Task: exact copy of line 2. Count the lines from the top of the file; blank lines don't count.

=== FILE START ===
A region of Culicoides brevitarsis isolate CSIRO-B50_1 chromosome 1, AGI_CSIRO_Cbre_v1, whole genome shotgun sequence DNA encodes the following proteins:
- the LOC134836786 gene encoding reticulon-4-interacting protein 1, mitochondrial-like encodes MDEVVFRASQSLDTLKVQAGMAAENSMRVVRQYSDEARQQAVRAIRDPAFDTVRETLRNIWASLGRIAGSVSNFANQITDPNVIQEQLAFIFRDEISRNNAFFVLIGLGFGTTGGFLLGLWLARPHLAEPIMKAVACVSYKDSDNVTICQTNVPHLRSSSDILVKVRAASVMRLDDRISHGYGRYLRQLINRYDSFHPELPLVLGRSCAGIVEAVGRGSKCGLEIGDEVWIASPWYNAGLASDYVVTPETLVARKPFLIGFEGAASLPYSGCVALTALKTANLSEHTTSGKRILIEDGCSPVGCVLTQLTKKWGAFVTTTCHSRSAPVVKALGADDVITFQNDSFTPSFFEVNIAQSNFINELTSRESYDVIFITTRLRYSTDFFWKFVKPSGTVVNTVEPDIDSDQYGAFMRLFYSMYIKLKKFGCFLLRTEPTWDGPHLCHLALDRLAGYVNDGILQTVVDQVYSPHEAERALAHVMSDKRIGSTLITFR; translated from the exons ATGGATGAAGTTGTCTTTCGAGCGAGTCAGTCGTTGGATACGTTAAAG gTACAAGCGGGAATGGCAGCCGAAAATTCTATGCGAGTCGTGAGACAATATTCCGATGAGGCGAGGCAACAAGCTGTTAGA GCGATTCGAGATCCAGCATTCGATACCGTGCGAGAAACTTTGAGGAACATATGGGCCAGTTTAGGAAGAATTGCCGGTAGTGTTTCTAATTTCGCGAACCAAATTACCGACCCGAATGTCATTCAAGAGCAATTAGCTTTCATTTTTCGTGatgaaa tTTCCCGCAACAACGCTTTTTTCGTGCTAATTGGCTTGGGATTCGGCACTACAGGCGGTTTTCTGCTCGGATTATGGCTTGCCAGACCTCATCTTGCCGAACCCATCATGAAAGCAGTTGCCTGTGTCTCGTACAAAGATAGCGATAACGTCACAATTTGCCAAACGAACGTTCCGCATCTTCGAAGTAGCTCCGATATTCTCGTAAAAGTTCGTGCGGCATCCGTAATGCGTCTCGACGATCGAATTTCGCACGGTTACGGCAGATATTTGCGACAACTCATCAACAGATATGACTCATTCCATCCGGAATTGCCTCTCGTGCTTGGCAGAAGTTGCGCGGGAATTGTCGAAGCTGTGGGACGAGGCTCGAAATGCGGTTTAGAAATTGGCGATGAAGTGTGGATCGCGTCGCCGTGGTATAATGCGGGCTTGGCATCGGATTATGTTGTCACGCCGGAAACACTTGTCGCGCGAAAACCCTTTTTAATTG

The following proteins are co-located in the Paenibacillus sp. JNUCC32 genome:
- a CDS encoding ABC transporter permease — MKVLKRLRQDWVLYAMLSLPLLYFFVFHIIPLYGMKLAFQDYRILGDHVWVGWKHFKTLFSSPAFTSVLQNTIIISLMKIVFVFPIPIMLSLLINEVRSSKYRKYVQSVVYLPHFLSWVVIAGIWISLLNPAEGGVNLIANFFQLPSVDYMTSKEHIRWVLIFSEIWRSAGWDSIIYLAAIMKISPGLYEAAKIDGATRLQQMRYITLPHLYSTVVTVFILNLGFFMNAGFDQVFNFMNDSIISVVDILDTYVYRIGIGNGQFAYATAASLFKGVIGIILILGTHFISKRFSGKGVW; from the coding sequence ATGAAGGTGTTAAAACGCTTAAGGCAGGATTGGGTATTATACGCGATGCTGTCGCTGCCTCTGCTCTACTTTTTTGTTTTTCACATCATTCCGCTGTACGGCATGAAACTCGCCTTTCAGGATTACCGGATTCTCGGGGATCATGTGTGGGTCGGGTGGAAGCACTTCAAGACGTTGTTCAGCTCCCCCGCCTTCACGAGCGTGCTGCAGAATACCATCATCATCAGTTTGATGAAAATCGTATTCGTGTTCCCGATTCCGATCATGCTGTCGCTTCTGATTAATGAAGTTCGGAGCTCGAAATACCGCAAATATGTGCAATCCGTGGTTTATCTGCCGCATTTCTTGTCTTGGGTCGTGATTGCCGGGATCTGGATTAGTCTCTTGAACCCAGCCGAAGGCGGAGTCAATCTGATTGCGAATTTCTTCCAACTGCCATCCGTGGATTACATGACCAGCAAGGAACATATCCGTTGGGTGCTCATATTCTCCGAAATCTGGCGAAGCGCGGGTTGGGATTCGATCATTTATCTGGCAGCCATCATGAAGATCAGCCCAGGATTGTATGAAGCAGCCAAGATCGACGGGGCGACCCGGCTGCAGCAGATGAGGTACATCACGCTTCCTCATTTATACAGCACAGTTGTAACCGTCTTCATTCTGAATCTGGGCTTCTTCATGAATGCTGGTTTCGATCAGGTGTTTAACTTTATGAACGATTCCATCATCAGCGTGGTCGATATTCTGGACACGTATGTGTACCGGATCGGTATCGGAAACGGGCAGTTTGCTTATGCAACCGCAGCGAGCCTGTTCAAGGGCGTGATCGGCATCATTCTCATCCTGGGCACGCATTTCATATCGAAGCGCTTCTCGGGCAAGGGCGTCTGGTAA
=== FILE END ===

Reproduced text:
- the LOC134836786 gene encoding reticulon-4-interacting protein 1, mitochondrial-like encodes MDEVVFRASQSLDTLKVQAGMAAENSMRVVRQYSDEARQQAVRAIRDPAFDTVRETLRNIWASLGRIAGSVSNFANQITDPNVIQEQLAFIFRDEISRNNAFFVLIGLGFGTTGGFLLGLWLARPHLAEPIMKAVACVSYKDSDNVTICQTNVPHLRSSSDILVKVRAASVMRLDDRISHGYGRYLRQLINRYDSFHPELPLVLGRSCAGIVEAVGRGSKCGLEIGDEVWIASPWYNAGLASDYVVTPETLVARKPFLIGFEGAASLPYSGCVALTALKTANLSEHTTSGKRILIEDGCSPVGCVLTQLTKKWGAFVTTTCHSRSAPVVKALGADDVITFQNDSFTPSFFEVNIAQSNFINELTSRESYDVIFITTRLRYSTDFFWKFVKPSGTVVNTVEPDIDSDQYGAFMRLFYSMYIKLKKFGCFLLRTEPTWDGPHLCHLALDRLAGYVNDGILQTVVDQVYSPHEAERALAHVMSDKRIGSTLITFR; translated from the exons ATGGATGAAGTTGTCTTTCGAGCGAGTCAGTCGTTGGATACGTTAAAG gTACAAGCGGGAATGGCAGCCGAAAATTCTATGCGAGTCGTGAGACAATATTCCGATGAGGCGAGGCAACAAGCTGTTAGA GCGATTCGAGATCCAGCATTCGATACCGTGCGAGAAACTTTGAGGAACATATGGGCCAGTTTAGGAAGAATTGCCGGTAGTGTTTCTAATTTCGCGAACCAAATTACCGACCCGAATGTCATTCAAGAGCAATTAGCTTTCATTTTTCGTGatgaaa tTTCCCGCAACAACGCTTTTTTCGTGCTAATTGGCTTGGGATTCGGCACTACAGGCGGTTTTCTGCTCGGATTATGGCTTGCCAGACCTCATCTTGCCGAACCCATCATGAAAGCAGTTGCCTGTGTCTCGTACAAAGATAGCGATAACGTCACAATTTGCCAAACGAACGTTCCGCATCTTCGAAGTAGCTCCGATATTCTCGTAAAAGTTCGTGCGGCATCCGTAATGCGTCTCGACGATCGAATTTCGCACGGTTACGGCAGATATTTGCGACAACTCATCAACAGATATGACTCATTCCATCCGGAATTGCCTCTCGTGCTTGGCAGAAGTTGCGCGGGAATTGTCGAAGCTGTGGGACGAGGCTCGAAATGCGGTTTAGAAATTGGCGATGAAGTGTGGATCGCGTCGCCGTGGTATAATGCGGGCTTGGCATCGGATTATGTTGTCACGCCGGAAACACTTGTCGCGCGAAAACCCTTTTTAATTG